Food Photography and Styling for 50 State Dishes

Pulled Pork

That photo above — it’s beautiful, isn’t it? From the in-your-face mound of pulled pork with seeded bun to the out-of-focus iced drink and warm tones of the color scheme — everything about it works together to create an irresistible image. In fact, our stomachs have been growling ever since we laid eyes on it and the rest of our state-favorite food beauties. By now, you’ve likely seen our list of 50 dishes that represent American cuisine. And if not, trust us: you’ll want to click through to see many more delectable classics.

We sat down with photographer Tara Donne to walk us through all the gorgeous photography that now graces our Across the Country in 50 State Dishes experience. From the set up and organization behind the  pulled pork shot featured above, to the challenges, delights and highlights of photographing 50+ different recipes, each with a feel and theme inspired by a different state, Tara took us behind the scenes of her epic photo shoot.

Cooking Channel: Capturing a flattering food photograph takes a lot longer than one might think. Can you walk us through the nuts and bolts of a photograph like the pulled pork shot you captured above?

Behind The Scenes

Food stylist Stantos, arranges the pulled pork atop a soft, seeded bun.

Tara Donne: In this instance we had the lighting roughly in place. Santos, the food stylist put a stand-in sandwich on set and my assistant and I refined the lighting, paying attention to the shape of the food. Then Santos replaced the sandwich with the hero and spent some time perfecting the messiness. Its a fine line between good messy and that-looks-unappetizing messy.

Cooking Channel: You photographed a wide range of foods for this project. Can you speak to the challenges and joys of a shoot as varied as Across The Country?

Behind The Scenes

Photographer Tara Donne and Culinary Director Mory Thomas contemplate over a mound of baskets.

Tara Donne: The challenge was to make each state’s photograph look unique and styled in a way that represented the state and dish without being over the top. Also with the idea that all of these images were to live together, so they needed to feel like they had an individual voice but were also cohesive. The fun in it was partly that I’ve traveled to many of these states for shoots and so I have a pretty good sense of the vibe of lots of those places. In many instances I’d eaten those dishes before so had a connection to them. The other joy of course is in getting to taste everything!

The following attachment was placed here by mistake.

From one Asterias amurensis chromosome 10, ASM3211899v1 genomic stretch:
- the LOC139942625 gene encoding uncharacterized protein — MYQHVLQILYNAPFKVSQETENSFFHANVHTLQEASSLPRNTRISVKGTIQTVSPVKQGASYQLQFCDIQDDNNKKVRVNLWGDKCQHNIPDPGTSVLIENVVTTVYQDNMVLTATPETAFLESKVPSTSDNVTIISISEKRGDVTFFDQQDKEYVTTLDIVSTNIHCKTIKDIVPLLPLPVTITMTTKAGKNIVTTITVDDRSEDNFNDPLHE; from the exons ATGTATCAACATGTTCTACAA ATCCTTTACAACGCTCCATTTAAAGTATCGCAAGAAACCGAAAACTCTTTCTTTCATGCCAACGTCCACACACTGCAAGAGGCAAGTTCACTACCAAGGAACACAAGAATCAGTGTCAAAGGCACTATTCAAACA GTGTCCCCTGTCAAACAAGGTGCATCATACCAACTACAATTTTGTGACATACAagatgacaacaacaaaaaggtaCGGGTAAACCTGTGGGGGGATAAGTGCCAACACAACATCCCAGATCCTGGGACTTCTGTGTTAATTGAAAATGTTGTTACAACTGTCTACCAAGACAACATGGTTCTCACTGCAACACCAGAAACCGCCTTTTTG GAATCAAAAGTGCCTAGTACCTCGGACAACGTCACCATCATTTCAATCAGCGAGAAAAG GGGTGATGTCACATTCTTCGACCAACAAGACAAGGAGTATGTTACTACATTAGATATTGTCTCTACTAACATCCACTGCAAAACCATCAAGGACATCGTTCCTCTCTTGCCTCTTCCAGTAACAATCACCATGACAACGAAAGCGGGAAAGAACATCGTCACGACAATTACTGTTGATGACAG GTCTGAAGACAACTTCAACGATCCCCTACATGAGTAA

Cooking Channel: I couldn’t help but notice how many different angles you utilized in the photos. How do you decide on the perspective of your photographs? Can you walk us through why the pulled pork shot works so well?

Tara Donne: The food usually dictates the angle really obviously. In the case of shooting a gallery of 50 images the challenge was to make sure there was a nice variety of angles. The pulled pork really couldn’t be shot from a different angle unless it was open faced. You want to be at eye level with the sandwich so that you can see lots of meat and its lovely texture. It brings you right in and makes you want to squish it and take a bite!

Cooking Channel: Photographing food isn’t always easy – liquids drip, proteins dry out, consistencies change. Was there a photo that proved particularly fussy?

Michigan Meat Pastys

Michigan Meat Pastys,filling and all.

Tara Donne: Oooh, the meat pies. Nebraska and Michigan! It’s always hard to see into something that’s filled without making it feel too forced.

Cooking Channel: Lastly, I imagine you got to try a handful of the dishes. Did you find yourself sneaking second bites of anything that was surprisingly addictive?

Vinegar French Fries

Vinegar Fries!

Tara Donne: Um, fries. Always fries. Thank you, Delaware!

Get the Recipe: North Carolina Pulled Pork BBQ Sandwich

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